The impact of the bill on the deficit is likely to be negligible, slicing less than one-half of 1 percent from the estimated $14.3 trillion in federal spending over the next five years. As the House debated the budget-cutting measure, the Senate moved to begin final negotiations with the House on a package of tax cuts and extension of expiring tax cuts that could cost up to $60 billion over five years, more than negating the savings from the budget bill.
This is the real face of compassionate conservatism.
Did you ever do those? We used to have to do a hundred at the beginning of karate lessons. Joe Lieberman would have done well in them, because he was always the first popping up to applaud Bush during the State of the Union speech, even before the Republicans! He is very fond of the president, isn't he?
Wednesday, February 01, 2006
You may have heard the assertion that George Bush has coded messages in his speeches for his wingnut base. I think I have found the one in this year's SOTU speech. It is in this part:
BUSH: Before history is written down in books, it is written in courage.
Like Americans before us, we will show that courage and we will finish well.
Google the bit about finishing well, and what will you find? A sermon given by Jerry Falwell, entitled Learning to Finish Well.
Another self-adulation post. It's too early to do another one of these, so don't feel obliged to say anything nice in the comments, but as this is the time before the voting for the Koufax Awards, the awards for the lefty blogosphere, I have to advertize.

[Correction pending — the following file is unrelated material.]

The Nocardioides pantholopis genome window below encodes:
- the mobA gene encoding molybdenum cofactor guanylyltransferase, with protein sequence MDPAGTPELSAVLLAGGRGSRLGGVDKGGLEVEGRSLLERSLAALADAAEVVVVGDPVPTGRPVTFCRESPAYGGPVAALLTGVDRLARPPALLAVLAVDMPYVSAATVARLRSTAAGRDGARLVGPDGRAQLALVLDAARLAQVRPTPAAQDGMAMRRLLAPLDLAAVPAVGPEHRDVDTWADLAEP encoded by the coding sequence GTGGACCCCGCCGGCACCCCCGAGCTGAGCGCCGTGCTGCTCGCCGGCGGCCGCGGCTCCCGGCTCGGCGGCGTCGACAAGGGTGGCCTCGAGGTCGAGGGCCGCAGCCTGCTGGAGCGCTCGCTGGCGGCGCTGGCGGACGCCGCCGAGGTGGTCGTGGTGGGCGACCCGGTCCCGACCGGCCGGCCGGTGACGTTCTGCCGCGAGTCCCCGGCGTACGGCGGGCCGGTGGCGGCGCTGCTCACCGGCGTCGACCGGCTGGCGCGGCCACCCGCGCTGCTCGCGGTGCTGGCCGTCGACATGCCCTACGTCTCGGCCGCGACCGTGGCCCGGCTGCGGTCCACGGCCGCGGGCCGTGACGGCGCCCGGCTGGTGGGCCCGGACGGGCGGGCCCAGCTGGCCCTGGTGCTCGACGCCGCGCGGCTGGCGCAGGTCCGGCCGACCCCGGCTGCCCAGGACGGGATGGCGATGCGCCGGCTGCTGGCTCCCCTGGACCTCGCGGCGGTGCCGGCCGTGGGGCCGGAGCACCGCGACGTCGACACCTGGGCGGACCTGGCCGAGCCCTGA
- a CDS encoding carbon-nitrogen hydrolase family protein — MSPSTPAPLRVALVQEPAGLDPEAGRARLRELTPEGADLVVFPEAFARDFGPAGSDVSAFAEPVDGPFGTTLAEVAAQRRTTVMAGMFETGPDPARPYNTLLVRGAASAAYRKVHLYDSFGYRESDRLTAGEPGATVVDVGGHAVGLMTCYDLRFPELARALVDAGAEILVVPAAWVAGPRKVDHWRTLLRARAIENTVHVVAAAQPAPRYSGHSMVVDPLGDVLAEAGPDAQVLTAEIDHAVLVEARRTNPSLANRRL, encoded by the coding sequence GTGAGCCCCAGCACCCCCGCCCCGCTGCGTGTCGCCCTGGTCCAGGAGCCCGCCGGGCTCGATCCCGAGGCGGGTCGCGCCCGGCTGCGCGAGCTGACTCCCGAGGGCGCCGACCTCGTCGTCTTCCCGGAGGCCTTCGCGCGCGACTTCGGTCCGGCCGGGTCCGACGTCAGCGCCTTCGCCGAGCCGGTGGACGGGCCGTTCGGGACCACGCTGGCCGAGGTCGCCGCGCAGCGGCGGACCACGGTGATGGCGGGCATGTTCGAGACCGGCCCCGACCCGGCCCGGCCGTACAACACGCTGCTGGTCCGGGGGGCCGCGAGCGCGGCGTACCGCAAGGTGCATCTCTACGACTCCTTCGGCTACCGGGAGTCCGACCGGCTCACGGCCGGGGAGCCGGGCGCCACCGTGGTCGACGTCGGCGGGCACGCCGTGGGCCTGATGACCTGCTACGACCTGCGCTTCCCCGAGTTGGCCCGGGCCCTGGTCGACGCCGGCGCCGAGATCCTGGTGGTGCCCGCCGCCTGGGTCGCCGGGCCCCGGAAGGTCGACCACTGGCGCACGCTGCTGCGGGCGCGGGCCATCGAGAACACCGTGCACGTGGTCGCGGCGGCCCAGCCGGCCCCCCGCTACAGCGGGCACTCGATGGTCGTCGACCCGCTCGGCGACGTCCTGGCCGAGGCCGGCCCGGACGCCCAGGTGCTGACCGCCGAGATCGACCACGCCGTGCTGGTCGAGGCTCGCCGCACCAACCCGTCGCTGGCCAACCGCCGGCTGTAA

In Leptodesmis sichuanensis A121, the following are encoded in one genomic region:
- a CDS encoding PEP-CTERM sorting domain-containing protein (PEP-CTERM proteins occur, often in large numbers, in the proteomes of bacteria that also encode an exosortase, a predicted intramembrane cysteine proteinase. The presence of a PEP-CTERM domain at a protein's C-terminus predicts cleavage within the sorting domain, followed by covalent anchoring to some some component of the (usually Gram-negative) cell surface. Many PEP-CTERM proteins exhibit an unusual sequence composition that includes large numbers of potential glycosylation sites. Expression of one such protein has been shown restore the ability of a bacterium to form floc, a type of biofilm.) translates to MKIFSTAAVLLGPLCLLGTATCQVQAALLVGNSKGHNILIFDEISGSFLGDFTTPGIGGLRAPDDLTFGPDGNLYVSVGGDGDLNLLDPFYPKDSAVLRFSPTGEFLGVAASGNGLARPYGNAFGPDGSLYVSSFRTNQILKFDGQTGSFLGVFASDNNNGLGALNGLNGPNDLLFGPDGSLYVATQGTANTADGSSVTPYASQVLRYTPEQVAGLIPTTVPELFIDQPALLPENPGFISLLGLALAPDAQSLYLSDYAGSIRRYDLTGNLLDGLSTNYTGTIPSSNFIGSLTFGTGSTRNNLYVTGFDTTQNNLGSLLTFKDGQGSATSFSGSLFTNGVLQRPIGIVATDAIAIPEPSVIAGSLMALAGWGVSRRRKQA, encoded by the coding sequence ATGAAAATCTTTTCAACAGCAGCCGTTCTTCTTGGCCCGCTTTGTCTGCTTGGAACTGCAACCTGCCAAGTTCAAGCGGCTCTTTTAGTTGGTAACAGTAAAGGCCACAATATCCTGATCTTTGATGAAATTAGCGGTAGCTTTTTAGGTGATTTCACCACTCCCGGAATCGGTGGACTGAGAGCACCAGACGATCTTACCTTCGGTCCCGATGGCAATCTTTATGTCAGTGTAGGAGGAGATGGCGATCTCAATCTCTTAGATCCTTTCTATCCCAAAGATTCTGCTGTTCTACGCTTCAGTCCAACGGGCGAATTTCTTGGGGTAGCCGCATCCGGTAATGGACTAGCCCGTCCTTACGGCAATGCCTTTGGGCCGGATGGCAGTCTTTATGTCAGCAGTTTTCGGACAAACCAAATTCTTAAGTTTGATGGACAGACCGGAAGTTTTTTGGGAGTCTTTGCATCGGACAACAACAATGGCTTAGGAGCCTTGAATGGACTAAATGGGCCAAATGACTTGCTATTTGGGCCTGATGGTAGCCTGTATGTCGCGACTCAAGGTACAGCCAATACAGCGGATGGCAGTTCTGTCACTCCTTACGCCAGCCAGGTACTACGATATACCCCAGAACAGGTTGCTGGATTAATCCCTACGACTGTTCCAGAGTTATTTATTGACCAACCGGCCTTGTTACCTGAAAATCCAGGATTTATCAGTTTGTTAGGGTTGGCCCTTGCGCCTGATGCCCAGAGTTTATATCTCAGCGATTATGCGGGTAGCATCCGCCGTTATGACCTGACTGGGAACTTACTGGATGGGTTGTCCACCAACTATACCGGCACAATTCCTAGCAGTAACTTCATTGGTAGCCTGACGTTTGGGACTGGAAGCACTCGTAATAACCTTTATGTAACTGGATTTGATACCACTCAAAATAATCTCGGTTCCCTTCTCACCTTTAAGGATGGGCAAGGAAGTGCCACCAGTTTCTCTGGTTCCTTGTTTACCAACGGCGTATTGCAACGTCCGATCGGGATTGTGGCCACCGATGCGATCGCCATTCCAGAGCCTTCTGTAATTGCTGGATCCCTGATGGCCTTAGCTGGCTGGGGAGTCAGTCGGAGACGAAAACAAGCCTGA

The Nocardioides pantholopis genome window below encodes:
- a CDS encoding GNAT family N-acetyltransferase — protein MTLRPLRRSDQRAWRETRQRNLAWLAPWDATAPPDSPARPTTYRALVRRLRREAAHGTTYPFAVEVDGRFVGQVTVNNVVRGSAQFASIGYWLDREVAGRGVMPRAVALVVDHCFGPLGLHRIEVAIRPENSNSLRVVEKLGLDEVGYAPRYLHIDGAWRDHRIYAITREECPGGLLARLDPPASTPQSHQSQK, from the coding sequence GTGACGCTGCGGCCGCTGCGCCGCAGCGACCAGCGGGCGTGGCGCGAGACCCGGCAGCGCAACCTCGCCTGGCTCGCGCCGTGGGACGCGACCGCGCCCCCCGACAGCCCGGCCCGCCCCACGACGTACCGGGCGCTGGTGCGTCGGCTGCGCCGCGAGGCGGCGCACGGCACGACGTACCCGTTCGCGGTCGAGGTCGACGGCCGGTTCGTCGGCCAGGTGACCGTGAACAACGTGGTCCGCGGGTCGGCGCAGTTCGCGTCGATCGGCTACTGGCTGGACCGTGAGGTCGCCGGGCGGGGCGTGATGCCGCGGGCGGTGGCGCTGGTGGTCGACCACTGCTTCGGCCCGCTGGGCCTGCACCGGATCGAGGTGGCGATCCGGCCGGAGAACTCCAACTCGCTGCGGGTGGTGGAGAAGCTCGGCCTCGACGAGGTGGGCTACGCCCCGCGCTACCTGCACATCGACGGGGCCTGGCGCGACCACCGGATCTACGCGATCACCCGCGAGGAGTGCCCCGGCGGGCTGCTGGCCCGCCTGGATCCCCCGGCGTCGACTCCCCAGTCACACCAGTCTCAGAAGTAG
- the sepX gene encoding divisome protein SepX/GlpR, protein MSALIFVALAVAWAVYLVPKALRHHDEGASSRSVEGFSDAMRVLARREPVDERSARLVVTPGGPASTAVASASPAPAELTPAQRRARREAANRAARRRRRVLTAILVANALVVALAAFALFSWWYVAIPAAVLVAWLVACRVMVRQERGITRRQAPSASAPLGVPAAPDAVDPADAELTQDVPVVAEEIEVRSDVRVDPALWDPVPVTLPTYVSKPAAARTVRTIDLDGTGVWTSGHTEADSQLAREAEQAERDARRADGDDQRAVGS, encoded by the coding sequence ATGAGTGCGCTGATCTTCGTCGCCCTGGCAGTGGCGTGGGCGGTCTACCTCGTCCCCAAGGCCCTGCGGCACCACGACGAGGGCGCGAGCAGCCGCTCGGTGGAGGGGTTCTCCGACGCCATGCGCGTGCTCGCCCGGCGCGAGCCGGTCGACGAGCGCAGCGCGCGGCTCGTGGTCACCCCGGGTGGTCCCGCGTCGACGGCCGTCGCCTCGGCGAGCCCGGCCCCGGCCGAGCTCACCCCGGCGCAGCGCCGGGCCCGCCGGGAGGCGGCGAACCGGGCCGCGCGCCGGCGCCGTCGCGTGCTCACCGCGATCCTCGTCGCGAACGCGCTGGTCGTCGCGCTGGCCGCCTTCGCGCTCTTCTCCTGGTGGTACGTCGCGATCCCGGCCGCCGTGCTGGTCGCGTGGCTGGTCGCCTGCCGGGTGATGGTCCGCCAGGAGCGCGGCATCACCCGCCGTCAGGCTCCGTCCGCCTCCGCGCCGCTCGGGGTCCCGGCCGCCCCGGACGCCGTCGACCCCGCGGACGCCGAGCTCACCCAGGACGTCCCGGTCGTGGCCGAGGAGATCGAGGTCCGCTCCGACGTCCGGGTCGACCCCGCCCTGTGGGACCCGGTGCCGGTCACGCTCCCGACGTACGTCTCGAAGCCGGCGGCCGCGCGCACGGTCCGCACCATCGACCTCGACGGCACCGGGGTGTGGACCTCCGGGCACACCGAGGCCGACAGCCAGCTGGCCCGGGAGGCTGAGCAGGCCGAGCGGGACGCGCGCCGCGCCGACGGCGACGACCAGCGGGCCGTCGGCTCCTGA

I have been nominated for the Koufax awards this year in two categories: Deserving More Attention (or something close to that) and Best Post. I can't find the link to the first category and as I blogged myself to near-death yesterday I'm too tired to try. But you can probably get it yourself from the Wampum website.
If you do, you will notice that the number of nominations is enormous, so being nominated doesn't raise me above the very high quality pack at all. But I'm so proud to be in that company, so thank you, whoever you are, who nominated me.
I also noticed that I got the Best Post nomination not just for this blog but also for the American Street where I used to blog on Saturdays. What is interesting is that I have no recollection of even writing the latter post! I do blog too much. The two posts are very different in tone. You should read them both and then read all the much better posts among the two-hundred-plus nominees. It will show you how rich the left blogosphere is in talent.
Tuesday, January 31, 2006
She was arrested for committing a misdemeanor in the room where the State of the Union speech was held:
Cindy Sheehan, the mother of a fallen soldier in Iraq who reinvigorated the anti-war movement, was arrested and removed from the House gallery Tuesday night just before President Bush's State of the Union address, a police spokeswoman said.
Sheehan, who had been invited to attend the speech by Rep. Lynn Woolsey, D-Calif., was charged with demonstrating in the Capitol building, a misdemeanor, said Capitol Police Sgt. Kimberly Schneider. Sheehan was taken in handcuffs to police headquarters a few blocks away and her case was processed as Bush spoke.
Schneider said Sheehan had worn a T-shirt with an anti-war slogan to the speech and covered it up until she took her seat. Police warned her that such displays were not allowed, but she did not respond, the spokeswoman said.